- 5 more long been felt, and Gyeo, day the necessity be. and more urgent.

[ocr errors]

and requires the en artist." Various chemi

ical inventions

of surface printing have been made, and modifications of the electrotype processes have been used for this purpose.

None of these means are sufficiently satisfactory or com

ply with the necessary condition of rapidity and cheapness

of production. Recourse has been taken therefore to me

chanical means for obtaining the desired end, and a machine

has been invented by Mr. W. Hansen, which appears to

perform its work well. The machine is somewhat on the principle of the well-known planing machine. The

drawing to be copied and the plate to be engraved are placed side by side, on the moveable table or lid of the machine; a pointer or feeler is so connected, by means of a horizontal bar, with a graver, that when the bar is moved, the drawing to be copied passes under the feeler, and the plate to be engraved passes in a corresponding manner under the graver. It is obvious that in this condition of things, a continuous line would be cut on the plate, and, a lateral motion being given to the bed, a series of such lines would be cut parallel to and touching each other, the feeler of course passing in a corresponding manner over the drawing. If, then, a means could be devised for causing the graver to act only when the point of the feeler passed over a portion of the drawing, it is clear we should get, a plate engraved, line for line, with the object to be copied. This is accomplished by placing the graver under the control of two electro magnets, acting alternately the one to draw the graver from the plate, the other to press it down on it. The coil enveloping one of these magnets is in connection with the feeler, which is made of metal. The drawing is made on a metallic or conducting surface, with a rosined ink, or some other non-conducting substance. An electric current is then established so that when the feeler rests on the metallic surface, it passes through the coils of the magnet, and causes it to lift the graver from the plate to be engraved. As soon as the feeler, reaches the drawing and passes over the non-conducting ink, the current of electricity is broken, and the magnet ceases to act, and by a self-acting mechanical arrangement the current is at the same time diverted through the coils of the second magnet, which then acts powerfully and ". the graver down. This operation being repeated until the feeler has passed in parallel lines over the whole of the drawing, a plate , is obtained engraved to a uniform depth, with a sac-simile of the drawing. From this a type-metal cast is taken, which, being a reverse in all respects of the engraved plate, is at once fitted for use as a block for surface printing. The illustrations which are given below have been pro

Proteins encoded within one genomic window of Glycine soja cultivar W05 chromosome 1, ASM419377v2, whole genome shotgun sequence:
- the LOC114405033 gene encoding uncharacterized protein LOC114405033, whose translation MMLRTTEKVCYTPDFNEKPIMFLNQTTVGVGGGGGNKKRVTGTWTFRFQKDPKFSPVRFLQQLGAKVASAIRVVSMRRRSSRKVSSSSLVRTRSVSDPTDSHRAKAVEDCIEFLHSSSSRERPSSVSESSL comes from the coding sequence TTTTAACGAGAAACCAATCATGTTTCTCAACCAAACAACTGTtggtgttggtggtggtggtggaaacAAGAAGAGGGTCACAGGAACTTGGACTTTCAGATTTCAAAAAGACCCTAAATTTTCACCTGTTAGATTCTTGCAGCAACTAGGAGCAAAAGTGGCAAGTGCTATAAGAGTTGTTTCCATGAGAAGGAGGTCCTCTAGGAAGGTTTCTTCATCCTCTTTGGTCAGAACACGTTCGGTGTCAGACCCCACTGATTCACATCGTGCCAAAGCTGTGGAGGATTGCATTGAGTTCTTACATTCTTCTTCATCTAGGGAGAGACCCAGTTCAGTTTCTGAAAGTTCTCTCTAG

[merged small][graphic]
[merged small][ocr errors][merged small][merged small]

duced by this process; they must not be looked upon as perfect specimens, but simply as the first productions of the machine and an earnest of what may be produced hereafter. The annexed diagram shows the arrangement of the instrument. A, B, C, D, is the frame on which the bed E, F, G, traverses; m, k, b, n, the drawing to be copied: j, q, h, i, the plate to be engraved, a, the feeler connected with the graver c, which works on a lever carrying the armatures of the two electro-magnets, d and e, which act alternately to raise or depress the graver, as the feeler passes over the conducting or nonconducting surface of the drawing.

[merged small][ocr errors][ocr errors]


SIR,--I have endeavoured in the following communication to meet one of the suggestions of Doctor Royle, in his valuable and comprehensive paper on Indian fibres, by offering a few observations of a practical nature, the result of some attention to the subject during my residence in India, confining myself however in this letter to that branch of the matter more especially referring to materials suitable as cheap substitutes for rags in the manufacture of paper, and the best methods of collecting them in that country for commercial purposes on an extensive scale. We have abundance of experimental knowledge on the subject, all indicative of the great resources of our Indian possessions in fibrous materials—Doctor Royle very properly refers to the superabundance of riches at his disposition— whole regions of his subject, he admitted, were still untouched. We have therefore a rich mine to work upon, only requiring a combined effort in its exploration. The latter object would be best accomplished, I believe, by the formation of a Central Committee in London, composed of arties interested in the development of these resources, in communication with agents in India, who, being acquainted with the requirements, trade values, and suitability of fibrous materials, should be provided with the means of operating in the various substances which might

present themselves. The subject of paper materials is one of great magnitude, and must be entered on with enlarged views, and on an extensive scale; articles of small price are peculiarly sensitive of charges, and it is only by large operations